Currently, the system runs on a number of Unix servers and Windows or OS/2 clients. But the company is using Java tools to create a thin client version. Java applets cause only strands of application logic and data to be downloaded. This eliminates or greatly reduces performance problems that sometimes resulted when Fisher Technology tried to create a thin client two years ago. Another advantage of Java applications, according to Such, is that they look the same on all machines. Conversely, browser-based Web applications look slightly different depending on the browser being used.
Such adds that, by and large, his customers do not have to worry about issues of performance, as did Fannie Mae's, as most of the work in SupplyLink involves lookups. Because there is little processing, each transaction requires only one or two transmissions from client to server.
Fisher Technology will continue to support its Windows and OS/2 clients even after it releases a thin client version. But Such expects new customers to prefer the Java-based version.
But not all companies that tried thin clients in the past are ready to try again. Cincinnati Bell Information Systems had to back off from a thin client approach, because it found the network too slow. Two years ago, the company started building a client/server billing application that made use of thin clients. According to Jim Holtman, vice president of systems architecture, "This seemed the most direct way to create the program." For example, when an employee filled out a form, each field--name, address, city, etc.--was transmitted to the server separately. One form might include 10 transactions, each taking two-tenths of a second.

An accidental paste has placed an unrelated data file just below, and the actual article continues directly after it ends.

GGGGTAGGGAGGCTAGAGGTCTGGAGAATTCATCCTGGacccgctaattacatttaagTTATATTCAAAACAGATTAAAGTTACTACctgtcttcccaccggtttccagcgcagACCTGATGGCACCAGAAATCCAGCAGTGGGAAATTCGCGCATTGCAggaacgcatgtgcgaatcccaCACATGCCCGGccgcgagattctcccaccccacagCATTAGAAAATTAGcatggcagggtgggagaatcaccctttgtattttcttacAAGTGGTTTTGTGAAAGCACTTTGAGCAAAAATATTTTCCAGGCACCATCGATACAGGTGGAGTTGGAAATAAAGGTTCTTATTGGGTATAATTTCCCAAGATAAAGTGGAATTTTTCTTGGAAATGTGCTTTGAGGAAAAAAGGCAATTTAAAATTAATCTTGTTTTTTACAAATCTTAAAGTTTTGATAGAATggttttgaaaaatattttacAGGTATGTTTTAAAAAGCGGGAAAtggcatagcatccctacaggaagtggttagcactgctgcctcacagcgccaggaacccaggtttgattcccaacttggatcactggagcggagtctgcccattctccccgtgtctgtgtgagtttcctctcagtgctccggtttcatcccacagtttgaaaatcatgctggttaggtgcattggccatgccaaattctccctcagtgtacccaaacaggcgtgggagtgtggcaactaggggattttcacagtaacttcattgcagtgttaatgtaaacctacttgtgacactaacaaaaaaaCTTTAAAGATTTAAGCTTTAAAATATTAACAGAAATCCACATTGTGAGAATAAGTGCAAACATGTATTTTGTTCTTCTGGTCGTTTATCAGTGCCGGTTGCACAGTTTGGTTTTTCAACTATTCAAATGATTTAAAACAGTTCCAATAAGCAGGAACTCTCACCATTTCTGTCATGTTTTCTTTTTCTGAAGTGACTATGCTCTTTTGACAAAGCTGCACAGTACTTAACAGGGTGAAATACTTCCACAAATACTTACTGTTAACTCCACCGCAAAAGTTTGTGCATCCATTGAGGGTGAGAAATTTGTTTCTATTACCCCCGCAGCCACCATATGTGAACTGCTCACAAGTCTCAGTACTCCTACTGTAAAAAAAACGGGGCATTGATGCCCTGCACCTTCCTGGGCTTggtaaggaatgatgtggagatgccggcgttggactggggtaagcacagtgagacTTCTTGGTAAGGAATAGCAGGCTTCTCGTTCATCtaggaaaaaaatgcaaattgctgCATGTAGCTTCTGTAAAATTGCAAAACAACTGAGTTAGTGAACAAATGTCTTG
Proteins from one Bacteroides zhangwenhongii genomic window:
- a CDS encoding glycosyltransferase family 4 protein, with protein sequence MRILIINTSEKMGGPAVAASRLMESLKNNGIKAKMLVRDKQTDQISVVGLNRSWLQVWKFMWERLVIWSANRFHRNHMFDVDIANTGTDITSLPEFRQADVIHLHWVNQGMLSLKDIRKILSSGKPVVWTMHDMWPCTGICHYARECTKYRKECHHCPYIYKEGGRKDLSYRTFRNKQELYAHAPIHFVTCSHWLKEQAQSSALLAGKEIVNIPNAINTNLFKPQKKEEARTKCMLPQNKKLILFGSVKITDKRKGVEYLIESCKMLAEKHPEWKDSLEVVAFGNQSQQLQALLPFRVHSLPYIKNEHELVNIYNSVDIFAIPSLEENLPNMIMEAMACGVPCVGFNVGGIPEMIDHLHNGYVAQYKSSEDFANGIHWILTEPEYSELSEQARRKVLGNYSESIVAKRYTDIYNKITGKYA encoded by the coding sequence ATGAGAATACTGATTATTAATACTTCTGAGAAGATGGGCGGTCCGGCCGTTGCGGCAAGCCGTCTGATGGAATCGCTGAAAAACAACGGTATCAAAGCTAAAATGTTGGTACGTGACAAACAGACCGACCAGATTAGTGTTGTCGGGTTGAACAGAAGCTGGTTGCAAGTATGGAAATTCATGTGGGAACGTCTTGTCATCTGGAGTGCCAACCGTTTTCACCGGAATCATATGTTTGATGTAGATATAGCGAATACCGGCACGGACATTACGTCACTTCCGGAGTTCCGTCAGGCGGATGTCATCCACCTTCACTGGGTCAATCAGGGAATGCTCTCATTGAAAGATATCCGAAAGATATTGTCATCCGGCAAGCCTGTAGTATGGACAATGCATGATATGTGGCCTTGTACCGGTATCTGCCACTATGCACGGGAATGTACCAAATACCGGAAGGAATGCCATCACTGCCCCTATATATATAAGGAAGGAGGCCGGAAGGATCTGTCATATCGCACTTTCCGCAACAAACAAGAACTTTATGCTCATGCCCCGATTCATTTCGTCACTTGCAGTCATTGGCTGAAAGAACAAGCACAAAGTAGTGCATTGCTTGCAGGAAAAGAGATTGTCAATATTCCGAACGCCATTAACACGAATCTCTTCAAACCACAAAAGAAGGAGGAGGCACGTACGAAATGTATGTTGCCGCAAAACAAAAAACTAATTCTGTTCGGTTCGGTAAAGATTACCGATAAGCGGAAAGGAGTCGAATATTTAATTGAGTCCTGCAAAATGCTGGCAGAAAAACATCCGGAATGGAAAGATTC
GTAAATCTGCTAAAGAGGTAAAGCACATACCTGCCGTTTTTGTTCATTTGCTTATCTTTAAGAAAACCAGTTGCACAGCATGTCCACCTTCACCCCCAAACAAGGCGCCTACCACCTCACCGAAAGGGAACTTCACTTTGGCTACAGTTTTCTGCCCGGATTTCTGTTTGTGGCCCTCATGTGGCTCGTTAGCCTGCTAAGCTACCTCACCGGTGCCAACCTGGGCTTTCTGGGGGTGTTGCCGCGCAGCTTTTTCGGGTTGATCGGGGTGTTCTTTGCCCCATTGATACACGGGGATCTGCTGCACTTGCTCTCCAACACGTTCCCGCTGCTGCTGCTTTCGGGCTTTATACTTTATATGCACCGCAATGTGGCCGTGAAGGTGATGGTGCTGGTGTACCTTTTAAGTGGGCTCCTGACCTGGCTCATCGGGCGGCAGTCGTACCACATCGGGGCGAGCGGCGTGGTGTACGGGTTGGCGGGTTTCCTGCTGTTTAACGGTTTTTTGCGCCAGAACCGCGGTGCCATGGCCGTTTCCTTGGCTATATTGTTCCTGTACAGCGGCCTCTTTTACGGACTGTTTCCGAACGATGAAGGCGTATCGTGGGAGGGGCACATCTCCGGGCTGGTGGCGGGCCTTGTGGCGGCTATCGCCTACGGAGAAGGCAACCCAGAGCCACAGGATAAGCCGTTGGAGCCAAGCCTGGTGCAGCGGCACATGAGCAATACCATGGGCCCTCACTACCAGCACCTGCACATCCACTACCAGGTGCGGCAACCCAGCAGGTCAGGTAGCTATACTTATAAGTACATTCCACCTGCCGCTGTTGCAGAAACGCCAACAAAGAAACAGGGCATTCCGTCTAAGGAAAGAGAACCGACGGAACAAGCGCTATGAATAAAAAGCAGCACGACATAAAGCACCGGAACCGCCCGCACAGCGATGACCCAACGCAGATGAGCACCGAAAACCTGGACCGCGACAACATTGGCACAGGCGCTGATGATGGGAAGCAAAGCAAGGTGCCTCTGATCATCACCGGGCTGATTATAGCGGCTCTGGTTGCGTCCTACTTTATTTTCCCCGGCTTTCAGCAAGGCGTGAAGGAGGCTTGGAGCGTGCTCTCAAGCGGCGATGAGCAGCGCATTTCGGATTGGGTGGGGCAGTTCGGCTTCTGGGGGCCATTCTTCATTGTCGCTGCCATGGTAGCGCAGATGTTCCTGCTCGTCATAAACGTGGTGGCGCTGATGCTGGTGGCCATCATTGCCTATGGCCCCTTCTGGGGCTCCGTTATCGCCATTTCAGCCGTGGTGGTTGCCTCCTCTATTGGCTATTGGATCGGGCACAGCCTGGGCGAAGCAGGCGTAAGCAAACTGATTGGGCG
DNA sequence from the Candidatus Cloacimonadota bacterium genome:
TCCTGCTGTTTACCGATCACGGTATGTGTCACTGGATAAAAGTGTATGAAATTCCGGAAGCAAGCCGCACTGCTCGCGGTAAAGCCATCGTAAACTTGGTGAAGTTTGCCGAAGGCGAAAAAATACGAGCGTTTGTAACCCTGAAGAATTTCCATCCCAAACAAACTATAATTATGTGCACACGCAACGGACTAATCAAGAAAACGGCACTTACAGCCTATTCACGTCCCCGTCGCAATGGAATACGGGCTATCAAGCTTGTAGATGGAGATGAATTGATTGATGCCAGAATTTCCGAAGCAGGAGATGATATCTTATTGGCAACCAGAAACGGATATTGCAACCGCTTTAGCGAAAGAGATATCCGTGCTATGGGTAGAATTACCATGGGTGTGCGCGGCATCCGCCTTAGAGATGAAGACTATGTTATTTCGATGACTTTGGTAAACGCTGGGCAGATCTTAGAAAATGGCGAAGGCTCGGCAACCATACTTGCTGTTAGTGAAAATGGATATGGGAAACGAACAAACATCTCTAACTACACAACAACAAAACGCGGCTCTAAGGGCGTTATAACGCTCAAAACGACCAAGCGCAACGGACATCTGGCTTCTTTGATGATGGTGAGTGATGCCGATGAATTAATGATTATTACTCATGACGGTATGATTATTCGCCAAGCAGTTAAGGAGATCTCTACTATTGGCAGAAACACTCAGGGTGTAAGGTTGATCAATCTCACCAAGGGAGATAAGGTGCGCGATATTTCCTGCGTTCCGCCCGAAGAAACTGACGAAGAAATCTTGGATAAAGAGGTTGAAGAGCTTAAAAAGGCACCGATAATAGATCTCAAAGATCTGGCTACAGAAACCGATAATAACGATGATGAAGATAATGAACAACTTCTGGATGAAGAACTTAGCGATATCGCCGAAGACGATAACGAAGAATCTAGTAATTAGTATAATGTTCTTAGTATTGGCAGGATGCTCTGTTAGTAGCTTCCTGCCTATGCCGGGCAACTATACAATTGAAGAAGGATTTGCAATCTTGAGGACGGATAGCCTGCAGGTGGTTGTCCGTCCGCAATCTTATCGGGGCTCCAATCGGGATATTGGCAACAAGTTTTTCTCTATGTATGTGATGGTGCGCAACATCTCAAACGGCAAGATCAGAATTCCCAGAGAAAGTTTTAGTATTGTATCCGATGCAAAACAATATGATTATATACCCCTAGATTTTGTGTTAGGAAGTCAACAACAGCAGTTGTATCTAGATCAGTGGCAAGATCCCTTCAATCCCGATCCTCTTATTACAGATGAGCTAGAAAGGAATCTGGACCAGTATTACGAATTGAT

Two seconds per form didn't seem bad during initial testing phases, when users were relatively few. But Holtman found that as users increased, the large volume of small transactions shuttling between servers and clients at times slowed the network to a crawl. Holtman's group is now in the process of developing fatter clients. In the new architecture, the client will know when the user has completed a "work unit" (which, for example, may be a complete form). Once that happens, the client will automatically organize the data and update the server. "We don't feel ready to try a thin client again even if there are new tools," Holtman says. In other words, he'd rather be safe than sorry.
While it's true that a thin client architecture isn't for everyone, it's fair to say that virtually every organization may seriously consider it. Because the architecture reduces cost and complexity, you don't have to be a Fortune 100 company. Still, even if fat clients are legacy systems, as many people believe them to be, there's no reason to ditch them just because something new has come along. But if support, administration, security or data integrity are becoming too burdensome or expensive, a thin client architecture may provide an inexpensive solution.
Larry Stevens writes about business and technology from Monson, MA. He can be reached at firstname.lastname@example.org.